First out date looms — here we go

Tomorrow is the scheduled day for the First Out for the redistricting plans submitted for North Carolina’s congressional and state legislature districts.
First Out is explained by the Justice Department thusly:

The date appearing under the heading “First Out” is the initial date by which the Attorney General must make his determination or inform the jurisdiction that the date will be modified.

It’s still possible DoJ will seek an extension, but I’m going with the idea that we’ll see something very soon. The department tends to publish its rulings on a Monday, so maybe today, maybe next Monday.
This DoJ response will begin the long process of establishing the final districts in the state.
So, here we go.

Department of Justice Section 5 info page
LA Times article on redistricting plans and DoJ
Char-O today

Rouzer’s contribution list packed with ag interests, lobbyists

Johnston County State Senator David Rouzer is running for congress in NC-7 and hopes to unseat Democratic incumbent Mike McIntyre in a district redrawn to be a little more GOP friendly.
Since he’s running for congress Rouzer is allowed to raise money for his federal campaign in ways not allowed a sitting North Carolina legislator. State legislators are forbidden to take contributions when the General Assembly is in session and are barred from ever receiving contributions from lobbyists.
Rouzer’s congressional campaign was able to do both and his first official federal campaign report shows a huge take in the first six weeks of his campaign.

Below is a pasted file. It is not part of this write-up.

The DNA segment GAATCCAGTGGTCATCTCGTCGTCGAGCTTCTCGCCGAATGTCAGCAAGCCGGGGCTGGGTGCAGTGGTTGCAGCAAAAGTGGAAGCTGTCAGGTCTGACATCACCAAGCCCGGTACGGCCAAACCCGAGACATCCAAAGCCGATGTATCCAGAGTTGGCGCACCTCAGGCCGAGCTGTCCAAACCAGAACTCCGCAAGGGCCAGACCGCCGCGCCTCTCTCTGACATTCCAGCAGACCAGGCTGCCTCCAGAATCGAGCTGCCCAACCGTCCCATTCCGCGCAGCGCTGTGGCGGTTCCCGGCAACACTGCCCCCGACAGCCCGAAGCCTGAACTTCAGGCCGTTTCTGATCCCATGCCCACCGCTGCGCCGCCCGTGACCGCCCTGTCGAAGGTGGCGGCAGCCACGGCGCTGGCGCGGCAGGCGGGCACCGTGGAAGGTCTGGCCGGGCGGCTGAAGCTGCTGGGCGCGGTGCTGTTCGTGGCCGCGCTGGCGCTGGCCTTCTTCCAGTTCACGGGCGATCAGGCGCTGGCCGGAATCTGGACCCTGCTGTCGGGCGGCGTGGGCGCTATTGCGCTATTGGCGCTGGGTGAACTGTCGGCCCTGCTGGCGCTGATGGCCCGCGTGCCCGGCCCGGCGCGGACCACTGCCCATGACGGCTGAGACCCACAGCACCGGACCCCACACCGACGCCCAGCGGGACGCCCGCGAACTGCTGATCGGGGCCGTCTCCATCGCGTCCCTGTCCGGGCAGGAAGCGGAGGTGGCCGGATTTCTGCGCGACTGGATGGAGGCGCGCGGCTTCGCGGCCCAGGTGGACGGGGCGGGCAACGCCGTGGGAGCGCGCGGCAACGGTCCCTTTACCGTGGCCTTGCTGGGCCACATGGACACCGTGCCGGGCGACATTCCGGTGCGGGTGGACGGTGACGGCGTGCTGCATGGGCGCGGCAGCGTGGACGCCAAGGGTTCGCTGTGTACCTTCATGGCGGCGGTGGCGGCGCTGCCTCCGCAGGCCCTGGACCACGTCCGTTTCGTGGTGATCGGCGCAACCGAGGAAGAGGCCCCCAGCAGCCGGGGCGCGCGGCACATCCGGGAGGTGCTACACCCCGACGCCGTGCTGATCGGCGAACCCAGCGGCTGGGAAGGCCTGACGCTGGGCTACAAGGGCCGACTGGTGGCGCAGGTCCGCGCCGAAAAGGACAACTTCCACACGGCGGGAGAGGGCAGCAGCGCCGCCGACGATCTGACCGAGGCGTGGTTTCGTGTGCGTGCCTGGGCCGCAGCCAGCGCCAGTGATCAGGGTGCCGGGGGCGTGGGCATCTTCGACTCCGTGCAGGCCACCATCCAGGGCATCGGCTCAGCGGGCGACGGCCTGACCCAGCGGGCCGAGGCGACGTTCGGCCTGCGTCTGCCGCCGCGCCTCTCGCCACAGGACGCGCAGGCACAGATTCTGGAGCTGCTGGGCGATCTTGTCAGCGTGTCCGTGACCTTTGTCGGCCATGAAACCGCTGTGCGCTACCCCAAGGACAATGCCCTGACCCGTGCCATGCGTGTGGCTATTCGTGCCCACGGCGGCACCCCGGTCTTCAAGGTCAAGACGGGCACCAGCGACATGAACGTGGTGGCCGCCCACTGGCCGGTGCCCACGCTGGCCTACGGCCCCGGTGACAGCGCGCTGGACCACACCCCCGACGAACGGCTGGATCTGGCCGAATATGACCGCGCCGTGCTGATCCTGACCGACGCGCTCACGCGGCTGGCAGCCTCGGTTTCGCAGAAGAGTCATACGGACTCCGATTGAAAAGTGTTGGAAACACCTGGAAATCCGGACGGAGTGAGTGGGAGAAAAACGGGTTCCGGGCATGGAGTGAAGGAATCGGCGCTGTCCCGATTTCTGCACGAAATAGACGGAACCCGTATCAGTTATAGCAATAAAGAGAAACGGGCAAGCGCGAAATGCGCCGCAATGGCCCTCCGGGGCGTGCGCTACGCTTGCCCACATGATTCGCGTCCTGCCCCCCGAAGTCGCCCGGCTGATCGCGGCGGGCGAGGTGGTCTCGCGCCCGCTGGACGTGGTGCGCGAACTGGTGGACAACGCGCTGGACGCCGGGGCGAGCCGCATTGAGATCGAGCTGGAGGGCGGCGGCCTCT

Report main page
List of contributions
The report details 205,491 in contributions most of which came in September via more than 188,000 in individual contributions. So, who were those individuals?
The list in Rouzer’s filing, which covers contributions through September 30, is a who’s who in big ag in eastern NC. Hog producers like Wendel Murphy, tobacco farmers like Benson’s Lee family and the leadership of the Goldsboro Milling Company are among the farm interests on the list.
Also on the list are several lobbyists, mostly representing ag industries like the NC Pork Council’s Angela Meier and Tommy Stevens. Oh, and Rufus, too, wherever he fits in.
Although the individual contributions outpaced Rouzer’s take from PACs, there are still plenty of familiar names who jumped into with both feet, including the aforementioned NC Pork Council, NC Farm Bureau PAC, Blue Cross Blue Shield of North Carolina and trial attorney PAC Ward & Smith.
Rouzer is co-chair of the NC Senate’s Agriculture, Environment and Natural Resources committee.

Further reading:
Indyweek – Campaign contributions, influence and the N.C. Legislature

NC unemployment rate rises

(Click on the chart for full size)

September employment numbers are out.

The North Carolina seasonally adjusted unemployment rate was 10.5 percent in September, an increase of 0.1 of a percentage point over the month, and 0.5 of a percentage point higher than September 2010. Over the month, the number of persons unemployed grew by 4,498 (1.0%). The civilian labor force was relatively unchanged at 4,506,313.

Government jobs show the biggest decline with a loss in the past year of about 18K jobs over the past year.
Complete report here (pdf).